By the Blouin News Business staff

Russian economic crisis repels Belarus, Kazakhstan

by in Asia-Pacific, Europe.

Presidents Lukashenko of Belarus, Putin of Russia, and Nazarbayev of Kazakhstan at a summit in Moscow, December 23, 2014. Sasha Mordovets/Getty Images

Presidents Lukashenko of Belarus, Putin of Russia, and Nazarbayev of Kazakhstan, 12/23/14. S. Mordovets/Getty Images

On Wednesday, Russia’s finance minister Anton Siluanov called for cuts in planned spending for 2015 due to the plunge in oil prices, and asked parliament to cut 10% of all expenditures except defense. Overwhelmingly dependent on oil revenues, Russia’s 2015 budget had been based on oil at $100/barrel, while the current price is around $46/barrel. Siluanov warned that if the average price in 2015 is $50/barrel, the government will lose over $45 billion in revenues. The World Bank expects Russia’s economy to contract 2.9% this year, with low oil prices, Western sanctions over the Ukraine crisis, and FDI flight all taking a toll.

The economic situation is grim for Russia, but it has large reserves to fall back on. Setting up sovereign wealth funds for the revenues during the boom years of expensive oil in the 2000s is proving to be prudent. Now Russia will unseal its $88 billion reserve fund to stabilize the ruble, which has lost over 40% of its value to the dollar last year and continues to fall. Russia will even increase total spending this year to stimulate its economy, even though the amount had to be lowered to 5% from the originally-budgeted 11.7%.

Belarus and Kazakhstan, Russia’s closest economic partners and political allies, do not have equivalent safety nets. The three nations form the core of the newly created Eurasian Economic Union (EEU), which went into effect on January 1 (additionally, Armenia is now a member and Kyrgyzstan will join in May). But already the EEU, which by 2025 is supposed to integrate member states’ economies into a single market with free flows of goods and labor, is failing to overcome internal squabbling. Russia’s economic problems are seriously harming its trading partners, who have been critical of Moscow’s actions and are seeking to shift their dependence away from it. This is precisely the opposite of what the EEU was envisioned to do.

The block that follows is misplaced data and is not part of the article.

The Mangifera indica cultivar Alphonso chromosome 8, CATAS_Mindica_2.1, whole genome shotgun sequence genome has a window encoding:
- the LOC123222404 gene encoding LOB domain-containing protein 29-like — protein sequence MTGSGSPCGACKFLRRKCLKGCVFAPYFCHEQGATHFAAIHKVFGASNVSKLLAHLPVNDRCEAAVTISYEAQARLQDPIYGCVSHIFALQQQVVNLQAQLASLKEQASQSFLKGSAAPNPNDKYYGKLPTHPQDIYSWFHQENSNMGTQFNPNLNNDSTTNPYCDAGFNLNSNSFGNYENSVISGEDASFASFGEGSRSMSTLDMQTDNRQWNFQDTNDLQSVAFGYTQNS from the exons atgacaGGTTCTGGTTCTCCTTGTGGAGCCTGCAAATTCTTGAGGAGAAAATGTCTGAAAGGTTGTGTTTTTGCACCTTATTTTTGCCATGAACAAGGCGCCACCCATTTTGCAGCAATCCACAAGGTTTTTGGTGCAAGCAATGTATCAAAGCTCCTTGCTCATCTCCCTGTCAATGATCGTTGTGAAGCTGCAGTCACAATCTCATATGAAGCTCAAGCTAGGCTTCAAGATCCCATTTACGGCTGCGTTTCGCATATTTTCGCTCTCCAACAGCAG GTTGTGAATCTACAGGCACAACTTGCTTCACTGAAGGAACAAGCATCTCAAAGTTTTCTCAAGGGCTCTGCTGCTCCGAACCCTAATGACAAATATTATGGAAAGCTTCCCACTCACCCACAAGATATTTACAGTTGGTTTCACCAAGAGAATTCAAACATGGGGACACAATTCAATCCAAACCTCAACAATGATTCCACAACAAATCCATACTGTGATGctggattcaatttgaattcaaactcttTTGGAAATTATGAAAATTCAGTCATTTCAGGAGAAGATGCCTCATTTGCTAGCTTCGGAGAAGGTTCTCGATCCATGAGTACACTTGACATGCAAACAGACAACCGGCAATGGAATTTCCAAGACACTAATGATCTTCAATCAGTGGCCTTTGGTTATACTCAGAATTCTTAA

When the West imposed sanctions on Russia in mid-2014 over its destabilizing of Ukraine, Russia responded with bans on many Western food imports. And after many attempts by Western suppliers to circumvent the ban with trucks from Belarus supposedly destined for Kazakhstan, Russia temporarily banned meat imports from Belarus, a move Belarussian President Alexander Lukashenko called “stupid and brainless.” Belarus has since had to devalue its currency repeatedly, losing 25% of its value to the dollar since mid-December. At the end of December, Lukashenko said the main goals for Belarus in 2015 are to diversify exports and reduce economic dependence on Russia. He also ordered the government to trade with Russia only in dollars, since the Russian ruble is losing value so rapidly.

Kazakhstan is faring slightly better but its Central Bank may be using its reserves to prop up its currency, and a devaluation is feared by many citizens there. More than anything else, Kazakhstan is alarmed by its overreliance on isolated and flailing Russia. In particular, Astana was not pleased by the restrictions of goods destined for Kazakhstan. So despite its EEU membership, it is eagerly opening up its economy to welcome foreign investors, especially from China and the West. A new “Invest in Kazakhstan” campaign, with major tax breaks, special economic zones, and other business-friendly measures mean to give the country more options than relying on Moscow. Like Belarus, Kazakhstan needs to shift its historic strategic orientation while being mindful of overdoing it. Russian intervention in Ukraine stands as a stark message.